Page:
Big Button, Braille Telephones, Overlays and The Phone Monocle for Your Cell Phone

With a little practice, most blind individuals learn to dial regular touch tone and rotary telephones without difficulty. However, some individuals may choose to use adaptive telephones.

In this record, we've put together a brief list of places that sell adaptive telephones as well as other helpful products:

  • Phone Merchants.com: http://www.phonemerchants.com/visim.htm carry telephones that feature big buttons and braille markings for each number in the keypad.

  • All Phones.us: http://www.allphones.us offer adapted telephones with jumbo-size buttons and braille. One of their models also announces the numbers as you dial. In addition, when using one of its memory buttons, the phone will announce the name of the person you are calling.

  • Independent Living Aids: http://www.independentliving.com offers a variety of adaptive telephones, including some with built-in talking caller IDs.
    Independent Living also offers Bold Number Overlays for cell phones.

  • Maxi Aids.com: http://www.maxiaids.com is another distributor that has a variety of adaptive telephones. Maxi-aids also carry inexpensive large print overlays that may be used to adapt any telephone you may already have in your home or office.

  • Magnifies Inc.: http://www.thephonemonocle.com is the California company that holds the patents for magnifiers for cell phones, PDA's and Palms and GPS. These Phone Monocles" are available in seven popular colors and allows the screen of any phone to be enlarged for easier viewing. No more reaching for the reading glasses to answer and see the phone display. Video streaming and games are easier to see and play as well. The Phone Monocle is the name given to these screen magnifiers. The Idea behind The Phone Monocle came from a woman named Joanie Taylor. She has several years of Ophthalmology and vision experience.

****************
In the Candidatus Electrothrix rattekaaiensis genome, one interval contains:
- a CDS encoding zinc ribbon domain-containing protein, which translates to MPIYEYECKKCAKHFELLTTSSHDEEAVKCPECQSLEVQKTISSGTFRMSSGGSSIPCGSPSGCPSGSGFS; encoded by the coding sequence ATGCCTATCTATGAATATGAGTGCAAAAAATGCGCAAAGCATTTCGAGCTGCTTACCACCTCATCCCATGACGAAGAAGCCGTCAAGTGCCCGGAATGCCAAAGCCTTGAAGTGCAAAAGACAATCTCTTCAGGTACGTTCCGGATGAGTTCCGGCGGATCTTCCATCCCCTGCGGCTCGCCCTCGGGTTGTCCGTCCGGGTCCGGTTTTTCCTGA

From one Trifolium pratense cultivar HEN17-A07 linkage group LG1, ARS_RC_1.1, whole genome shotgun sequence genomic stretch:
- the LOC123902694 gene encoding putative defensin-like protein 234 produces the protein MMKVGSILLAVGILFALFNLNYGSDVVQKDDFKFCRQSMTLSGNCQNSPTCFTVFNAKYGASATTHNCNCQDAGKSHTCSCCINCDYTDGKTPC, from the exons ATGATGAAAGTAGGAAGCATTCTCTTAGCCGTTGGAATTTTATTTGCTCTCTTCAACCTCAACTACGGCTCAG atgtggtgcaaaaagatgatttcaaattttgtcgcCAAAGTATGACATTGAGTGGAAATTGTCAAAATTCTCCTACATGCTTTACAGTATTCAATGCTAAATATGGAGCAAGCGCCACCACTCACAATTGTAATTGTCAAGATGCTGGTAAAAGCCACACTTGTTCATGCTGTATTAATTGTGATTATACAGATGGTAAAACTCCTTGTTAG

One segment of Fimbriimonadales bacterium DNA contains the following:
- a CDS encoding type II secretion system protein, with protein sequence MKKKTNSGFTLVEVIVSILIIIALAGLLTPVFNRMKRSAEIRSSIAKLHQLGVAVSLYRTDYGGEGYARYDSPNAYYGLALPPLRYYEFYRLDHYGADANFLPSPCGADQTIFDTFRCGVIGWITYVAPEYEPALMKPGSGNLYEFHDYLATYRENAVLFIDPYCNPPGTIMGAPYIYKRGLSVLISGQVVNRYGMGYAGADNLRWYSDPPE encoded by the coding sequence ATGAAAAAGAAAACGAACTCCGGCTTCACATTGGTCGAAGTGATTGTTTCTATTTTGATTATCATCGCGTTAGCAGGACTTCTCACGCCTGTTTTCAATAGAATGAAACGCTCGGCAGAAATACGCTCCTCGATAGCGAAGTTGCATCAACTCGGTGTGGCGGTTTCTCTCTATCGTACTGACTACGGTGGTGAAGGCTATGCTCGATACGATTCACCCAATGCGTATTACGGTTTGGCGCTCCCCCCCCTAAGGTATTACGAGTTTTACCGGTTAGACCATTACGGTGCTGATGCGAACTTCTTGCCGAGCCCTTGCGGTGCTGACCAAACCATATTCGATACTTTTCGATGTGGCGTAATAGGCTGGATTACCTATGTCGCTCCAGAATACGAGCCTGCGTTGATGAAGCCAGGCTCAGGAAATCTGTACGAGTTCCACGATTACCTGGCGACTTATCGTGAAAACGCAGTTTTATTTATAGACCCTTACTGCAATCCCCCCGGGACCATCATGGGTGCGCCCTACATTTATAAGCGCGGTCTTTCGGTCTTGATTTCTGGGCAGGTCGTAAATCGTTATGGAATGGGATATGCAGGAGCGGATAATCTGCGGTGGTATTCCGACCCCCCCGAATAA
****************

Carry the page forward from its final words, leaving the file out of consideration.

• The Giant Caller ID displays calls on a large screen with large text!

    The Giant Caller ID tells you the name, phone number and date of call. It also has a flashing new call indicator. There are 3 lines with large text so you can read the LCD display from several feet away without having to walk over. There's even a repeat call indicator so you can tell you're being called by the same person even if you forget the name or number.

    It stores 50 names and numbers so you can keep track of who called. It's also very easy to fit in wherever you want with a 6-foot long telephone cord included which could allow you to place it in a more visible spot than your phone might be. It has included wall mounts, as well as a 3-position pedestal that makes it very easy to stand on a desk or table.

    It requires 4 AAA batteries for a long period of use, and is 5? x 5? x 3? so it's big enough to be visible from far away but not too big so that it gets in the way.

For tips on how to quickly learn to dial a touch tone or rotary phone, search Fred's Head using the key words: dial telephone.

Comments

Popular posts from this blog

UPDATED! Oldies but Goodies: "Established" APH Products

Orbit Reader 20 Removed from APH Catalog

Experiencing Fireworks as a Visually Impaired Person